The iPad and the iPhone got all of the love during this morning’s Stevenote to open WWDC. But, later on in the day, while everyone was drooling over the iPhone 4, the marketing and internet browser teams of Apple had other plans in mind.

Safari 5 is making its way around the internet as a much welcomed update to the Apple cross-platform browser.

One of the most anticipated inclusions in Safari 5 is that of Extensions (can I get an amen?!)–this just may make me ditch Chrome and Firefox…we’ll see. Extensions will allow developers to use HTML5, CSS and JavaScript to extend the overall browsing experience.

Along with Extensions, the Safari Reader is now available. The Safari Reader allows one-click access to view articles on the web in a single, clutter-free page (that’s Apple Marketing “speak”). Here’s what Safari Reader actually looks like below—while in the new Safari, I browsed over to Huffington Post and was reading a few articles. Note in the screen shot below, within the URL bar is the word “Reader”.

When you click on the word “Reader”, another page pops up showing just the article text.

Clutter-free, yes. Useful, we’ll see as I use the feature more in the coming days…

Similar to what was announced with the iPhone 4 this morning, Apple is also showing love to Microsoft by including Bing in the standard list of internet search options (alongside Google and Yahoo). However, Google still remains the default.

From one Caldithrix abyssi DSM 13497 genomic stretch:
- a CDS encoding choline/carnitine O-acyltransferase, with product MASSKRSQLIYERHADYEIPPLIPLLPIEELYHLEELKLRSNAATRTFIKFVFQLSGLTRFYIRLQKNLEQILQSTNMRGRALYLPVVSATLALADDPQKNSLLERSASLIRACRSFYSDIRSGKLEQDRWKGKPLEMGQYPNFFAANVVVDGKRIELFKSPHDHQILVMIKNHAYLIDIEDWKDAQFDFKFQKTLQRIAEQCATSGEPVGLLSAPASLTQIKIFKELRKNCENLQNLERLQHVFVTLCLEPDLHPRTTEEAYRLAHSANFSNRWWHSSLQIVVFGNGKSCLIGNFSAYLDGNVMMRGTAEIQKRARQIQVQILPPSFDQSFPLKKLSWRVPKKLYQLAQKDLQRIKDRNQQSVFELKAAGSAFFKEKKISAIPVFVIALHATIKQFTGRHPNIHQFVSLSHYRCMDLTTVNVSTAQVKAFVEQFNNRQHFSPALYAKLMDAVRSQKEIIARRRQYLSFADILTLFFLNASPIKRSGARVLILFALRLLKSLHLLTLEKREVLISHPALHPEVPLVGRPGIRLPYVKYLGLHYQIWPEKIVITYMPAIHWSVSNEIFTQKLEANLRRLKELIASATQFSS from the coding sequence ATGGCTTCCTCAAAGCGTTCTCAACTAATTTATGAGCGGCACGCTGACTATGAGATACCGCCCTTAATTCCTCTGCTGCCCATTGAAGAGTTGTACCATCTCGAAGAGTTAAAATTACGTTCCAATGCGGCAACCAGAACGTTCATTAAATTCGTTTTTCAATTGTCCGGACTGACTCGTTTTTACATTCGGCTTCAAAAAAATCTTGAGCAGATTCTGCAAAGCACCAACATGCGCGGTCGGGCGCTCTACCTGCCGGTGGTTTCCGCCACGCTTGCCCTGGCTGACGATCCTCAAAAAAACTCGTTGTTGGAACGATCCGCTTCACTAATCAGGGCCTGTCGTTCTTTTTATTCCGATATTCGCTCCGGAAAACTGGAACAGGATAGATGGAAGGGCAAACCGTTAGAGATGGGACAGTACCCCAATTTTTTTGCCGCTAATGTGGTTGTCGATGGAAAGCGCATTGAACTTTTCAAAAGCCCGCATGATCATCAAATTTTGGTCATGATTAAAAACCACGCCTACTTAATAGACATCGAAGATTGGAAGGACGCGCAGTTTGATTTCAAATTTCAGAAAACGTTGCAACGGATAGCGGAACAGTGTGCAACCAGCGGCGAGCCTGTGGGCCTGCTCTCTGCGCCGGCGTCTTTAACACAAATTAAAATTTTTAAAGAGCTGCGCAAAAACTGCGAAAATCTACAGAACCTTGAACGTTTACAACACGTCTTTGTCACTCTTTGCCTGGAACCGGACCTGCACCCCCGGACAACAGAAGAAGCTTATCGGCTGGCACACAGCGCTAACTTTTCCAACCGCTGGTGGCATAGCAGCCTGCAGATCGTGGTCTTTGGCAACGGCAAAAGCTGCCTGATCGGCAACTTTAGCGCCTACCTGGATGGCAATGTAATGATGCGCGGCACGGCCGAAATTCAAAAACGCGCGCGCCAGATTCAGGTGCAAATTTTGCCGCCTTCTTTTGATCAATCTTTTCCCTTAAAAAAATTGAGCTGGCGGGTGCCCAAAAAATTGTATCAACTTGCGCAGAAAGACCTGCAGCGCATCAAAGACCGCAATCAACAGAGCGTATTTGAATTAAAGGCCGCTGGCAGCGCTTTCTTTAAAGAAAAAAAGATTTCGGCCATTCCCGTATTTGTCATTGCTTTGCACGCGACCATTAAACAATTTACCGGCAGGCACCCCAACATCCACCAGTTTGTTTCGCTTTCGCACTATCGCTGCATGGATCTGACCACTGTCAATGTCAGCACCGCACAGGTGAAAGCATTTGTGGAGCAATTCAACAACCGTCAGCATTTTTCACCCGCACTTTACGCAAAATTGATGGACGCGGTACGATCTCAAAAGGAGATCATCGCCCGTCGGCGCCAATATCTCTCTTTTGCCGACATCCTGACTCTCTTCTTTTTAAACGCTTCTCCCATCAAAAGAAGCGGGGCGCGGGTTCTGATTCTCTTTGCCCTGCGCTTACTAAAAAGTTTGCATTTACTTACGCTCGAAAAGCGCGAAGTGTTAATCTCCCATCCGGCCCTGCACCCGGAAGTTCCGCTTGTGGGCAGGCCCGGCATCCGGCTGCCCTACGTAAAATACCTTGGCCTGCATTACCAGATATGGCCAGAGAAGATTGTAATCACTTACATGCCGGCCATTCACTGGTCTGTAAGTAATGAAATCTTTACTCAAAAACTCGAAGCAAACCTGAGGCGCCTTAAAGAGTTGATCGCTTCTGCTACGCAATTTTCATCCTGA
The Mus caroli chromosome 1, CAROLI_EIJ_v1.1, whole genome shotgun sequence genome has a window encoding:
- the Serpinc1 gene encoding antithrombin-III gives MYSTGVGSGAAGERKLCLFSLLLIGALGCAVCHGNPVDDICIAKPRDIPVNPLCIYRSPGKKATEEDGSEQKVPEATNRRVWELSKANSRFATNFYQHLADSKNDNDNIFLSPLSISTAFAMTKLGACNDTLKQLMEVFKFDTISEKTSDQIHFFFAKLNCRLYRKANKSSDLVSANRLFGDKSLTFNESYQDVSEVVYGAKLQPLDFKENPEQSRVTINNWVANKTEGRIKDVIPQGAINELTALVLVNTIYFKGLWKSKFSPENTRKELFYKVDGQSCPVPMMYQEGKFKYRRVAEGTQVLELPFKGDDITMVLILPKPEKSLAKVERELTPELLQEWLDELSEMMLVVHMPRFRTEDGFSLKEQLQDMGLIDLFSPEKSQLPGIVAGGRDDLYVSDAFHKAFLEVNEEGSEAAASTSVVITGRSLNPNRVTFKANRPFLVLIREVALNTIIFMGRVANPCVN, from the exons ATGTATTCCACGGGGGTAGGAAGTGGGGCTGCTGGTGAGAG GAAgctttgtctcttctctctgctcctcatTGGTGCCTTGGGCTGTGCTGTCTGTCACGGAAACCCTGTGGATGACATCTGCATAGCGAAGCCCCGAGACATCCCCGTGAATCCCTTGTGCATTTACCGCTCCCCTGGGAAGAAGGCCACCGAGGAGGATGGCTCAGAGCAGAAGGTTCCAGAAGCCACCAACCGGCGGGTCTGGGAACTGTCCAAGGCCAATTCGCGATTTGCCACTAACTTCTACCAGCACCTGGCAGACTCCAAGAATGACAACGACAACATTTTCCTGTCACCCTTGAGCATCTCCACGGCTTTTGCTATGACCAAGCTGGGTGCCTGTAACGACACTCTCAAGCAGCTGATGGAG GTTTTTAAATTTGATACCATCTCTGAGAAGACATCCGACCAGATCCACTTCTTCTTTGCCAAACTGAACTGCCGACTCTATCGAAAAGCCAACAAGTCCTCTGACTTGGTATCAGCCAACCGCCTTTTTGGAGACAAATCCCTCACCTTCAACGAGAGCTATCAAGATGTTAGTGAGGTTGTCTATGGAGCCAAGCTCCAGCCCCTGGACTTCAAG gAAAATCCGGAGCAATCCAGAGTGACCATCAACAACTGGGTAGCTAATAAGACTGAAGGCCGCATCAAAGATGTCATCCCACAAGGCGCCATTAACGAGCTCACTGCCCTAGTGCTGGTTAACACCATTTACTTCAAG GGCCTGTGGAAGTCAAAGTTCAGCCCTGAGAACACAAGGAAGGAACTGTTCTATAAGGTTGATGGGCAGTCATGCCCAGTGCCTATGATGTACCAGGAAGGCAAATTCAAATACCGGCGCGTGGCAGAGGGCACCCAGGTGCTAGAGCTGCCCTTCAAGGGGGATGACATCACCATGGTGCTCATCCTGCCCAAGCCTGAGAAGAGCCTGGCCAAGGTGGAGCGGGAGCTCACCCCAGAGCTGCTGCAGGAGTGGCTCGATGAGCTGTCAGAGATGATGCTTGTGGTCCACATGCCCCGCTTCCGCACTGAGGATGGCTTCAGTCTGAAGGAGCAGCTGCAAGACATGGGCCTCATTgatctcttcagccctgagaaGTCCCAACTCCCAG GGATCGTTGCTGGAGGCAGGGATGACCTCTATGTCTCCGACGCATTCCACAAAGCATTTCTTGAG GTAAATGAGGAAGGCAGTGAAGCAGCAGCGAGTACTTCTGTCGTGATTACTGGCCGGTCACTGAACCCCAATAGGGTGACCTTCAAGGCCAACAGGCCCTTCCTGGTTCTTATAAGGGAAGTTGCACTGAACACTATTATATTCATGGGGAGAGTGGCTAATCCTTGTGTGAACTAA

Now with all these new enhancements, the big question on all of our minds should be that of speed—how fast is the thing? Because Chrome is smoking fast. Well, apparently, Apple has been focusing on the Chrome market—they’ve been doing benchmarks and boast that Safari 5 runs JavaScript some 3% faster than the latest 5.0 version of Chrome and twice as fast as Firefox 3.6. No one cares about Internet Explorer (sorry !!!).

While working diligently at my day job I’m forced to use a Windows machine (pray for me, people…). That being said, I downloaded Safari 5 for Windows and am now putting it through its paces. I’ll update this post later with my opinions on the Mac version.

What the Windows version does have going in its favor is a more Windows native look—the title bar, border and toolbars have a much more symmetric look to them with other Windows applications.

The font rendering is also done more cleanly on the PC now that Windows Standard fonts are used.

Over all, it’s a decent update. The browsing experience is pretty fast and I haven’t had any problems going to a variety of sites that I frequent. Now let’s hope that developers jump on this bandwagon and starting coding some killer extensions for the browser.